You know you have watched a masterpiece of a show when even hours later you are struggling to articulate the exact emotions evoked by it. The one sure-fire thing though was that Sabyasachi is truly fascinated by everything vintage – with time he just gets bolder and better. Here are 7 things that made his collection, ‘Bater’, memorable.
While the 70s played muse to Sabyasachi in his last show, it was the glamour of the 40s that inspired Bater. Ensembles with fringes, intense texture and exquisite embroidery were fused with a fresh and modern twist on vintage silhouettes. My personal favorite was the floor-length sheer jacket that was worn over sarees with layered pleats. Tunics with asymmetrical hemlines combined with sheer skirts along with the fringed half-cape that complemented a red floor-length dress were the other standouts for me.
The Goth Factor
Goth reigned supreme at Bater. And it was not just in the form of the Black and Gold story that opened the show. Everything had a grimier feel to it – right from the undertones of red chosen to close the show, to the dark sets and the ominous melodies of the violin. Accessories with spikes, laces and nets added to the goth vibe.
Sabyasachi is a natural at storytelling. While certain typical Sabyasachi elements such as a vintage crystal chandelier were made a part of this year’s theme too, Bater unfolded against a backdrop of an abandoned, ruined house with crickets chirping over sonorous speakers. The ragged and soiled, suspended white fabrics added subtlety to the ambiance; in sharp contrast with the opulent collection.
The Red Soles
Gasps, squeals and sighs permeated through the audience as the famed red soles marched down the ramp. These are after all shoes that have beautified some of the most famous feet in the world! Highly intricate and embellished heels for women and smoking slippers with an Indian touch of baroque detailing for men accentuated the grandeur of the ensembles and made my heart skip a little beat when I spotted them.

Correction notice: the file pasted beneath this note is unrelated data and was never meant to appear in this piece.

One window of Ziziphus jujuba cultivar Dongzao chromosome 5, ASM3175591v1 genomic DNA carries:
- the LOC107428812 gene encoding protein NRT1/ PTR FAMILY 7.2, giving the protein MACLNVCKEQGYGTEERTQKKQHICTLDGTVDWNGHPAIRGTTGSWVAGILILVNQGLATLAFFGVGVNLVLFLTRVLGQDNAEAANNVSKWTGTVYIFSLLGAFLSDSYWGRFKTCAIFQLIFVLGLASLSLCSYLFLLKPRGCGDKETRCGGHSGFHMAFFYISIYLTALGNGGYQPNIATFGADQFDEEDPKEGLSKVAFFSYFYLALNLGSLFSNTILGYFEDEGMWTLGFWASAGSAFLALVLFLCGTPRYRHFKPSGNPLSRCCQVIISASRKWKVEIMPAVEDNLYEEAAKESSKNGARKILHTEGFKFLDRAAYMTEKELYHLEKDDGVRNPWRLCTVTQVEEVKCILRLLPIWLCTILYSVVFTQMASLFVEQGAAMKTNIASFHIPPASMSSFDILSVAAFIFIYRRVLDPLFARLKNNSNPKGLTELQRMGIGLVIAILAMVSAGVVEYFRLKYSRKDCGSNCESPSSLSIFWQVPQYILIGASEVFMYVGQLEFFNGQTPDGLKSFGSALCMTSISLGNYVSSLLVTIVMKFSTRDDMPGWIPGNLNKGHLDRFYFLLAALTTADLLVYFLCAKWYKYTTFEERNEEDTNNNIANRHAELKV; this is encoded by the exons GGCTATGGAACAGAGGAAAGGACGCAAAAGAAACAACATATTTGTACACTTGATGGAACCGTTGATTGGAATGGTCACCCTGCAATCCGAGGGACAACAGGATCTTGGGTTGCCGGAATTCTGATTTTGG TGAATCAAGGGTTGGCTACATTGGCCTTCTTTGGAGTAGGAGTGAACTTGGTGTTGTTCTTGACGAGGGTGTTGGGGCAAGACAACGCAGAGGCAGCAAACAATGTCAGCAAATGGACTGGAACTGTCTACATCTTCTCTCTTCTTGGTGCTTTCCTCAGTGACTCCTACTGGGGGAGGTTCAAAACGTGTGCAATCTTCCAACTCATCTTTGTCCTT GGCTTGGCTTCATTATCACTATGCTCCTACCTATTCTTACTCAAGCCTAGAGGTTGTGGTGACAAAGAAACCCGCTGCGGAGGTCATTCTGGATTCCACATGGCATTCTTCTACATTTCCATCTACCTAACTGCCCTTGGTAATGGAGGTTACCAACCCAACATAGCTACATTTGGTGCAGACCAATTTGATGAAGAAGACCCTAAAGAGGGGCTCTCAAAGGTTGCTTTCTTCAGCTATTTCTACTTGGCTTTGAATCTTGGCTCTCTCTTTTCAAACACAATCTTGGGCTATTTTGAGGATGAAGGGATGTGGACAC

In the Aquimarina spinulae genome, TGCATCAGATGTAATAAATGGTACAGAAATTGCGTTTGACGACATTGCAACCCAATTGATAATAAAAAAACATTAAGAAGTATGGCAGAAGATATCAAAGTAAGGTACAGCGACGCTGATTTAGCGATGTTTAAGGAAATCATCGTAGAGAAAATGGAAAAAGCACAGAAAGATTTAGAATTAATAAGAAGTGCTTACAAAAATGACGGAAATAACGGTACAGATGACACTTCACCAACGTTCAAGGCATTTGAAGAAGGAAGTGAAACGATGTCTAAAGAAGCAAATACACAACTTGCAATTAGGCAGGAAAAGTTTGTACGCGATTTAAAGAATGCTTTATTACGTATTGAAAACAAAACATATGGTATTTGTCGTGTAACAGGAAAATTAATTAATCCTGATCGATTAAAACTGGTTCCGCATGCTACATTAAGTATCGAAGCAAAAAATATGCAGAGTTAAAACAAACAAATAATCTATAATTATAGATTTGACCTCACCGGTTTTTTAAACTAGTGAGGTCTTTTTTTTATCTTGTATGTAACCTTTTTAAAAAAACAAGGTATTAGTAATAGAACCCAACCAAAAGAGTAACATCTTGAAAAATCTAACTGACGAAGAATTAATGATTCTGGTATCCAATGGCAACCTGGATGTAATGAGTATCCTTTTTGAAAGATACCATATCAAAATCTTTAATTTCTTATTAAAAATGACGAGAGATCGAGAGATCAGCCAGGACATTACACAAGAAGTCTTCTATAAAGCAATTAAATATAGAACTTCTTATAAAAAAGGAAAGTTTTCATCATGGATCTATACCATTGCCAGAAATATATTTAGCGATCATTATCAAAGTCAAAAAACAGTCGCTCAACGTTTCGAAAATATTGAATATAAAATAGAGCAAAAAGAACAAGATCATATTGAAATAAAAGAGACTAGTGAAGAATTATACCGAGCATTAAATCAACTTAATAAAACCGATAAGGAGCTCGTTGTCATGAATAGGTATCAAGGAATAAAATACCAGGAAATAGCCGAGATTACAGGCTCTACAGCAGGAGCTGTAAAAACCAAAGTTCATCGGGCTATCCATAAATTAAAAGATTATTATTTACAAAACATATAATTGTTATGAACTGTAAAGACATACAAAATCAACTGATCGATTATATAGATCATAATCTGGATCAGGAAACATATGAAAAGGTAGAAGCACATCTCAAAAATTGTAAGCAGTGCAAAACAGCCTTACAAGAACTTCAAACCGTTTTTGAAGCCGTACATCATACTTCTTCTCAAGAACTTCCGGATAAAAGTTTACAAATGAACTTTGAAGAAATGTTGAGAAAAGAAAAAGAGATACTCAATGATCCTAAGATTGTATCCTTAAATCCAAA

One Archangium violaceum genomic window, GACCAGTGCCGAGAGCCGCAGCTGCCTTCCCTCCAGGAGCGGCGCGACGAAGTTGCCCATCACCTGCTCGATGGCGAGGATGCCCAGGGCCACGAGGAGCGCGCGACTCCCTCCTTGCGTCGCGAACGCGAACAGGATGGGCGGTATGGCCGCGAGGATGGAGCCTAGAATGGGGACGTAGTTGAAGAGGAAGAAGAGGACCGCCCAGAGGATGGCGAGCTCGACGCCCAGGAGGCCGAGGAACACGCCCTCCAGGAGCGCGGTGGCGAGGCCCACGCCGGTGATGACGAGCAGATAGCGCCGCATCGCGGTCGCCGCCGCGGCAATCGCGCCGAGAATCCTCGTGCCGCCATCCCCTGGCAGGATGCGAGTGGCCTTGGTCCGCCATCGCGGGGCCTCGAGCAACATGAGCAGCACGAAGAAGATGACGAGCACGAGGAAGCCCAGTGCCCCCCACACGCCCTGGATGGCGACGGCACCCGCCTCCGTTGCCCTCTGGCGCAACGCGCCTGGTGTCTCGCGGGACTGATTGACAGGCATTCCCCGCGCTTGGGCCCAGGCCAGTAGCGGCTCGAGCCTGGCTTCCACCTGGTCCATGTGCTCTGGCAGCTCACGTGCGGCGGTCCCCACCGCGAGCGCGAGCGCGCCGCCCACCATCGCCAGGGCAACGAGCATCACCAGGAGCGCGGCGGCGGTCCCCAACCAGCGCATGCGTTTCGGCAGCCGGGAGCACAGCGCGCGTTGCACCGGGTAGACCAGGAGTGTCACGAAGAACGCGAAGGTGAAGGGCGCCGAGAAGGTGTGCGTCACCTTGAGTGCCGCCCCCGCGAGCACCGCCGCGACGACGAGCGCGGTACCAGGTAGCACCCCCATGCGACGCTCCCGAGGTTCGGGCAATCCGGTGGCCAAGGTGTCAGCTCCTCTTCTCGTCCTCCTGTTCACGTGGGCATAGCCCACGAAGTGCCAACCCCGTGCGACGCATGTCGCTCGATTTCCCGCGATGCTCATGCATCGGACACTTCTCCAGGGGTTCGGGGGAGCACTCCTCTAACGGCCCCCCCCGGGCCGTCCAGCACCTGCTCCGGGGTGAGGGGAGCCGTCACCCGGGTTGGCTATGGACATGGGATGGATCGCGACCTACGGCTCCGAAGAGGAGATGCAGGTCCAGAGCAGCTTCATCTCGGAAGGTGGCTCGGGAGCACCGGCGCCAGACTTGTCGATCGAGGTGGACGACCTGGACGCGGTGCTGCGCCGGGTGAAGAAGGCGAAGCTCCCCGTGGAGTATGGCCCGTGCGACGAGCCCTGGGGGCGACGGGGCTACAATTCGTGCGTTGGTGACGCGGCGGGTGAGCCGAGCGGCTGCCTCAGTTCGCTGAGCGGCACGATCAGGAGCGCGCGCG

Spiky accessories, right from headbands to clutches, were everywhere on the ramp. And honestly, those were accessories with an attitude.
Overstated eyelashes coupled with dark lips and the trademark bindi were what the ladies carried up to the ramp. As for the hair, it was sleek, parted down the middle and then tied in a low bun. Only Sabyasachi can successfully combine something as sophisticated as a bun with the goth feel! The men had a typical Rajputana look about them. Sabyasachi maintains that the Rajputana look is the biggest trend for men this season and for a few more to come. He’s totally practicing what he’s preaching!
The Bold New Sabya
Today Sabyasachi believes in taking bold, unafraid strides towards unapologetic sensuality. Plunging necklines, open backs and asymmetric hemlines sent out this message loud and clear: Indian couture is no longer about trousseau wear, it is made keeping in mind the need of global citizens.